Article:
Singer Jania Foxworth Seizes Opportunity, Becomes Director/Screenwriter with Chops!
- Film Connection grads Carter Rutledge & Zack Wilson Parrish Make Horror Movie & Get Going in Film. - June 14, 2021
- Film Connection grad Joe Paciotti on Working for Thrillist, HGTV, Miss America, Chopped & More! - June 9, 2021
- Film Connection mentor Doug Maddox on Finding Your Niche in Film, Entrepreneurial Thinking & More. - May 10, 2021
Film Connection graduate Jania Foxworth (B.B. King, Michael Jackson, Quincy Jones) has a thriving career as a singer, songwriter, and voice over actress. Jania starred as Effie White in the Los Angeles Theatre’s production of “Dream Girls,” a role which garnered her critical acclaim. She’s also wowed audiences all over the world as the lead singer of B.B. King’s All Star Band. And just weeks prior to COVID-19 sending Los Angeles into lockdown, Jania was on stage at The Abbey performing the chart-climbing dance anthem “Impulse” by The Perry Twins, which features her vocals. Then COVID hit.
What did Jania do? She recognized the opportunity in front of her. A less hectic schedule meant she suddenly had time delve in, learn, and show what she’s capable of as an actor, director, and writer with a unique voice to share with the world.
What led up to you finding Film Connection?
“Last October, and I was doing a Halloween music video, …a remake of The Jackson’s “Heartbreak Hotel.” And I had this little story where I was a ghost…. People were liking it. They thought it was really cute. And I said, ‘What if I actually knew what I was doing?’… Besides holding the camera, what if I actually knew the terms and how to make things better? That day, I went to research schools. I was researching everything. I came across the Film Connection and I was like, ‘This might be better suited because I like to have the one-on-one. I like to be with people that are already doing it.’”
What are some of your goals in film?
“To tell the stories that actually come from women and [which] women can relate to…telling stories as an African American woman from the valley, not from the hood, the ghetto, nothing like that. And I’m not saying those are bad stories. I’m just saying, I don’t relate all the time because I didn’t come from that. And there’s a lot of us minorities…maybe middle class or upper middle class, and we have stories too…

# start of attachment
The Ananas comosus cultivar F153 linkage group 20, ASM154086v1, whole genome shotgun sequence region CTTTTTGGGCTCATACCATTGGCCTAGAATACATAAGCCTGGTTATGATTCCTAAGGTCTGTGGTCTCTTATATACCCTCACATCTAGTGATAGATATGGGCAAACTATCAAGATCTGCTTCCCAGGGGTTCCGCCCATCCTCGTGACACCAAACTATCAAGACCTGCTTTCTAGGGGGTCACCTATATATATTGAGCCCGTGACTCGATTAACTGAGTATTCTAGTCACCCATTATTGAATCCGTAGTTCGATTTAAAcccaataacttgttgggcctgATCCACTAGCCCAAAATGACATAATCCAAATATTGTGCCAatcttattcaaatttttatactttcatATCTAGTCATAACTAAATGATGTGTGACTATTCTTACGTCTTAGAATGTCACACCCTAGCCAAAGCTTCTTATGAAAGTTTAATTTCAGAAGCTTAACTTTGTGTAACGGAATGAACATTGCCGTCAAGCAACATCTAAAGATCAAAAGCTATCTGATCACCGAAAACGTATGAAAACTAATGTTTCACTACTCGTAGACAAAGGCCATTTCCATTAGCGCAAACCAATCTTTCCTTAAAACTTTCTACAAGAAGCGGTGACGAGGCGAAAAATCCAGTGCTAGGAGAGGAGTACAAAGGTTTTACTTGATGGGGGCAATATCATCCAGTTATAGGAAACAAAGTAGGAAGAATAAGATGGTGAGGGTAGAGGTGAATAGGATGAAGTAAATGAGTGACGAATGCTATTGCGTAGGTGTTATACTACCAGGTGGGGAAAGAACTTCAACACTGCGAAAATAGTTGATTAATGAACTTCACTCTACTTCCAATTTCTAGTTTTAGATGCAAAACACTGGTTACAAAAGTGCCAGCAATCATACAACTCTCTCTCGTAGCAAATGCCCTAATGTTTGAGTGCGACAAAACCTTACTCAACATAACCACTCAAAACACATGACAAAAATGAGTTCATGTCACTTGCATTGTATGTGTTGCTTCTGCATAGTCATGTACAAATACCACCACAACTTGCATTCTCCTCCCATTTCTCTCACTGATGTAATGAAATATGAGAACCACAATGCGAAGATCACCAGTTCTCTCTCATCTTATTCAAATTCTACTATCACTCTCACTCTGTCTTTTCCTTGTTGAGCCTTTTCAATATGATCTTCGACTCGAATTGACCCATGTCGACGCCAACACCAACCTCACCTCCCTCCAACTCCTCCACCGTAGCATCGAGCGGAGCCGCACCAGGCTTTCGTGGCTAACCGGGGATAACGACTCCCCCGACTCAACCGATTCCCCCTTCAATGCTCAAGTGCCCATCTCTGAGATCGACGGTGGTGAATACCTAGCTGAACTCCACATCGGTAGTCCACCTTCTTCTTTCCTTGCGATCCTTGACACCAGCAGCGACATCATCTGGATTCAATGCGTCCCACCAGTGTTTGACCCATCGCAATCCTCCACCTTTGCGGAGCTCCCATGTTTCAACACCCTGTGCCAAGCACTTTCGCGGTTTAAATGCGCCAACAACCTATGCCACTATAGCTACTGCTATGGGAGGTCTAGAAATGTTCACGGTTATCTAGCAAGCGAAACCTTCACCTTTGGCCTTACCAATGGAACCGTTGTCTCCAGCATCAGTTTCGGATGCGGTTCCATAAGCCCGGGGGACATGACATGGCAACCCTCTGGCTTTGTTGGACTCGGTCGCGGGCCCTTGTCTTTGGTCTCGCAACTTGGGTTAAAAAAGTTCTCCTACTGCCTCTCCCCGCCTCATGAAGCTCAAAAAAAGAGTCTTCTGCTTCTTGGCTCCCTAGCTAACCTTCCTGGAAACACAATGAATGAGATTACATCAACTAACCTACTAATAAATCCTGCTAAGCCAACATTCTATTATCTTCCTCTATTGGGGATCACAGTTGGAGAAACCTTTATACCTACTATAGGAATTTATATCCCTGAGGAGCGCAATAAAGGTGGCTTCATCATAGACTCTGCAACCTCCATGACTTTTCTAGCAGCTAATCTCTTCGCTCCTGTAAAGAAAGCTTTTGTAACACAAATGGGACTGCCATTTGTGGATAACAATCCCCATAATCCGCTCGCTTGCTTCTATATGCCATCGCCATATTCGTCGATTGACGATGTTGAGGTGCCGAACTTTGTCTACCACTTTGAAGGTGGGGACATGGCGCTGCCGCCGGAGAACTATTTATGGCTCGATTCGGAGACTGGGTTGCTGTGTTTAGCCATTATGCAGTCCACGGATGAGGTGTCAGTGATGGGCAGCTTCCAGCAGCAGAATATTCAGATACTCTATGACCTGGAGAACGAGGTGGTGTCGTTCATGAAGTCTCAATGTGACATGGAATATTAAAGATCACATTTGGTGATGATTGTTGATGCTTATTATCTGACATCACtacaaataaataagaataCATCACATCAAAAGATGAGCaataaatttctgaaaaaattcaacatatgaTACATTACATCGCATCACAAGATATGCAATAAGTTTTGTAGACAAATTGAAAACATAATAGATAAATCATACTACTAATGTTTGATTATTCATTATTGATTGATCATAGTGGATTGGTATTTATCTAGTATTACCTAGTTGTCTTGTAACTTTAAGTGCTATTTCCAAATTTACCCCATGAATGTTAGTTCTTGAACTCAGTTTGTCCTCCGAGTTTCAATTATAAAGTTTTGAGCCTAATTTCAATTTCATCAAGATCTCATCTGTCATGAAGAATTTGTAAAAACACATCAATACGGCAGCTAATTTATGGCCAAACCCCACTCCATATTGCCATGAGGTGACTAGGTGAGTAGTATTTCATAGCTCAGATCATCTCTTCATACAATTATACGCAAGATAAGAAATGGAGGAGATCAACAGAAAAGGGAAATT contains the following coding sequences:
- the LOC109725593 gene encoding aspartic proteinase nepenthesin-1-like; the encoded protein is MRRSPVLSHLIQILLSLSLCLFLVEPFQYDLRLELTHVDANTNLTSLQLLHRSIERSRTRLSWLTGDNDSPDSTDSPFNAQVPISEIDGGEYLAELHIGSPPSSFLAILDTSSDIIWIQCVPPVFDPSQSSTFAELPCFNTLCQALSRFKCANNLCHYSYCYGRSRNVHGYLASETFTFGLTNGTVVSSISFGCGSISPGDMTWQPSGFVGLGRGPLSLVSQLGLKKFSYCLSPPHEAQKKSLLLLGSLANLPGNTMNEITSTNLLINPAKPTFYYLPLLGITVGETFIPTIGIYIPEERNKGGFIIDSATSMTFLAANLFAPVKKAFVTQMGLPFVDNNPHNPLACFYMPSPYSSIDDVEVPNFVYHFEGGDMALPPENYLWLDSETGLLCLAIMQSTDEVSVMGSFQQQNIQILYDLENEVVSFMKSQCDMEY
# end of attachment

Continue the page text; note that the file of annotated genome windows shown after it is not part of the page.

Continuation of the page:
Stories for women who haven’t been married, don’t have children. You know, that’s me. I’ve never been married. I don’t have any kids…. None of that’s out there. It’s always about the dude that did me wrong. And he cheated with my best friend. You know what I mean?… We get it. But what happens with everybody else? Right? So, I want to write those stories that are not out there.” Watch Straight Talk (below) to learn how screenwriting mentor Eric Abrams (Married with Children, Liv and Maddie) helped Jania hone and develop her screenplay.
We connected you with Film Connection mentors Bayou Bennett and Daniel Lir of Dream Team Directors. When you were pitching your story ideas to Bayou, she encouraged you to consider the one you were most nervous about doing.
“She was like, ‘What would you do for your student film?’ And I came with three different projects. [She said] ‘Those are really nice. Do you have any other ideas?’ I was like, ‘I do have one. This was something I wrote in 2006 and it’s called Rhythm and Blues.’ And I started explaining that to her because, you know, there’s all these clothes and this hair, and she was like, ‘That’s the one!’…I was a little reluctant because I knew it was going to be a lot of work…. I am a singer for real, you know what I mean? So it’s like you have to have the sparkle. You have to do it right. I’m not like a folk singer. I’m a razzle-dazzle. So, I was like, everybody knows me as that. But they don’t know what happens behind the scenes. They know what they see. And so she said, ‘Consider doing that one.’ And I thought about it and I was like, ‘Okay.’ Because I know where all the studios are. I have dancer friends. That is my world. So I said, ‘Okay, let’s do it,’ and jumped off the cliff. So, it worked.”
Do you have any words of wisdom for individuals, especially women, who want to learn filmmaking but are lacking confidence or doubting their abilities?
“I would say get out of your own way and just try it. Just do it. The worst that could happen is that you fail…. You learn so much stuff along the way. So maybe apply that next time, or maybe it’s not for you… but at least give yourself a chance to try and try it when you feel it. Don’t wait 20,000 years later. Try it when you feel it because it’s placed upon you at that time for a reason. That’s what I did with the school. As soon as I felt like, ‘I think I want to go,’ I just started to research and then I started stacking my chips….
Women sometimes think about everybody else and everything else. Think about yourself without being selfish. But just think about yourself and why is this so important to you. And then just give it a shot. Just close your eyes and jump off the cliff.”
Learn more about Film Connection, and how you can start making those goals your reality.